Top 10 Reasons to Align Business Strategy with Social Impact

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by: Jennifer Rice

As I’ve been talking with people about Fruitful’s mission to advance "conscious capitalism," it’s become clear that social impact is often perceived as a nice-to-have rather than a critical component to business strategy. Here are 10 reasons why you may want to help your company rethink that notion.

  1. You’re looking for profitable growth. According to Ethisphere, the world’s most ethical companies have seen a growth rate twice that of the S&P 500. And A.T. Kearney recently reported that sustainable companies are outperforming their rivals during the downturn. 
  2. You need to reduce operating costs. For example, Sun Microsystem’s new datacenter in Broomfield CO saves over $1,000,000 in electrical costs and reduces Sun’s corporate carbon footprint by 6%. Wal-Mart set a goal to reduce packaging in the supply chain by 5 percent by 2013. Reaching that goal would prevent 660,000 tons of carbon dioxide from entering the atmosphere and save the company more than $3.4 billion.
  3. Your industry is contributing to social problems. Tobacco and lung cancer, fast food and obesity, oil and war, autos and global warming… it’s tough when your entire category carries negative associations. Forward-thinking players in these categories should be thinking about how to disrupt their own businesses before someone else does. Examples include BP’s investments in alternative energy, McDonald’s healthy menu and the Toyota Prius. There’s definitely still room for improvement, but hey, progress is progress.
  4. Your brand or business is capable of being part of a social solution. GE was already in the business of solving energy and water issues, so it wasn’t a stretch to create the Ecomagination commitment to become a leader in sustainable energy. Nike’s brand is all about unleashing potential through sport, which is an umbrella that easily covers social issues like childhood inactivity.  
  5. You’re lagging behind committed competitors. In today’s transparent world, you don’t want to show up at the bottom of an industry review on CSR practices. To be on enlightened consumers’ consideration sets, you really need to be in the top 2 or 3. Case in point: ClimateCounts pocket guide shows consumers how to "vote with their wallet" by presenting the best and worst companies across a range of industries in supporting climate change.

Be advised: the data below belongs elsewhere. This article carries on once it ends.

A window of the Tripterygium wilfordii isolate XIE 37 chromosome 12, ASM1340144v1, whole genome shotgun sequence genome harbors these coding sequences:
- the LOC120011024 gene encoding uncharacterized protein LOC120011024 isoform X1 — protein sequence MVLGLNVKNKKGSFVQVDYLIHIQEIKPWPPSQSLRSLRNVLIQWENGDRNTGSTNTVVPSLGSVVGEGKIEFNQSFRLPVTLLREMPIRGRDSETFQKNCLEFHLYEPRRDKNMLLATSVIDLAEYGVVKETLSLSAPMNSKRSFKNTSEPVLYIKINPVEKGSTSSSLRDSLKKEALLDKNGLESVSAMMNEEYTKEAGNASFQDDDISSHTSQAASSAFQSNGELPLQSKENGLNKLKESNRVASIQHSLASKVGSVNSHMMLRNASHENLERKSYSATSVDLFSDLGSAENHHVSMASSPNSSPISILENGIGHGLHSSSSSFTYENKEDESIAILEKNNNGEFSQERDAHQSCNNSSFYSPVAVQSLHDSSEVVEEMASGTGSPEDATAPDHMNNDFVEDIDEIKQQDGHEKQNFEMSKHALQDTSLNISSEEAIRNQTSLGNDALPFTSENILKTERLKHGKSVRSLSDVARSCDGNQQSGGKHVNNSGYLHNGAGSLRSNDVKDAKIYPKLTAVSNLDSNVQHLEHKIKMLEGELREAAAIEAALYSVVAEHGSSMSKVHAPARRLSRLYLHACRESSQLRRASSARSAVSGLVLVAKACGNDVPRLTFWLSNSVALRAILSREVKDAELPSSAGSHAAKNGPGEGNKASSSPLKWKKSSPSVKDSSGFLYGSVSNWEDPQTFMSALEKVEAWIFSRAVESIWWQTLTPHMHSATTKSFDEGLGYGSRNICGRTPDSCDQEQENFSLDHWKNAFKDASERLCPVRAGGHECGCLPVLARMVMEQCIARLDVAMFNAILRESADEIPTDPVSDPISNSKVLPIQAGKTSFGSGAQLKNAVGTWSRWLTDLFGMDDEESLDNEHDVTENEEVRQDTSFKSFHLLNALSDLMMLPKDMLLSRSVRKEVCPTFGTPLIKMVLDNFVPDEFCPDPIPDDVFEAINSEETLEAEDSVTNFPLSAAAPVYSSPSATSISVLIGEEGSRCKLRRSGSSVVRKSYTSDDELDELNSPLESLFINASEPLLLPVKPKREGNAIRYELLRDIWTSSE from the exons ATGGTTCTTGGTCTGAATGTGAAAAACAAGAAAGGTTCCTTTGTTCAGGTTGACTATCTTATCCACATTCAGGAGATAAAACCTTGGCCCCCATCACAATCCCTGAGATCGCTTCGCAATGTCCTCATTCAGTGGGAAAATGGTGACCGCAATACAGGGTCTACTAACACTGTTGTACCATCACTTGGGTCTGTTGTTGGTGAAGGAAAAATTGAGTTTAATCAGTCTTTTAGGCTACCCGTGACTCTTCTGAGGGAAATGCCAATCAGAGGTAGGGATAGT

6. You”re in danger of (or in the middle of) a PR nightmare. Nike got on the CSR bandwagon after being accused of child labor violations. Unilever and Starbucks were more proactive, identifying social and environmental challenges in coffee and tea plantations and transforming potential liabilities into triple bottom-line advantage. Lately the financial industry has taken a big trust hit; look for more alignment with and promotion of ethical business practices here.
  7. You’re looking for differentiation in a highly competitive industry. Whole Foods disrupted the grocery market. Clorox’ GreenWorks is a visibly different option in an overwhelming mass of cleaning products. UK retailer Marks & Spencer’s Behind the Label initiative strengthened their brand and boosted profits by 28% in one year. One article notes that "by challenging consumers to ‘Look behind the label’ M&S has increased pressure on its competitors to demonstrate their own efforts."
  8. You want a unified, passionate workforce. GE found that its Ecomagination initiative had a positive and unintended side effect; employees became more energized and broke down silo barriers to help contribute to the cause. According to Kellie McElhaney in Just Good Business, "GE’s CSR program turned out to be one of the highest-impact internal unification strategies that the company has ever implemented." 
  9. You need to boost customer loyalty. It costs more to gain a new customer than keep an existing customer, so loyalty is one of the easier ways to grow revenue. Loyal customers also serve as a volunteer army of word-of-mouth advocates. Goldman Sachs referenced studies that show consumers identify "being socially responsible" as the most likely factor influencing brand loyalty at 35%, compared with lower price (20%), easily available products (20%), product prestige (3%), company shares your values (14%) and quality (6%).
  10. It’s the right thing to do. You spend most of your life sitting behind a desk; why not make that time worthwhile?

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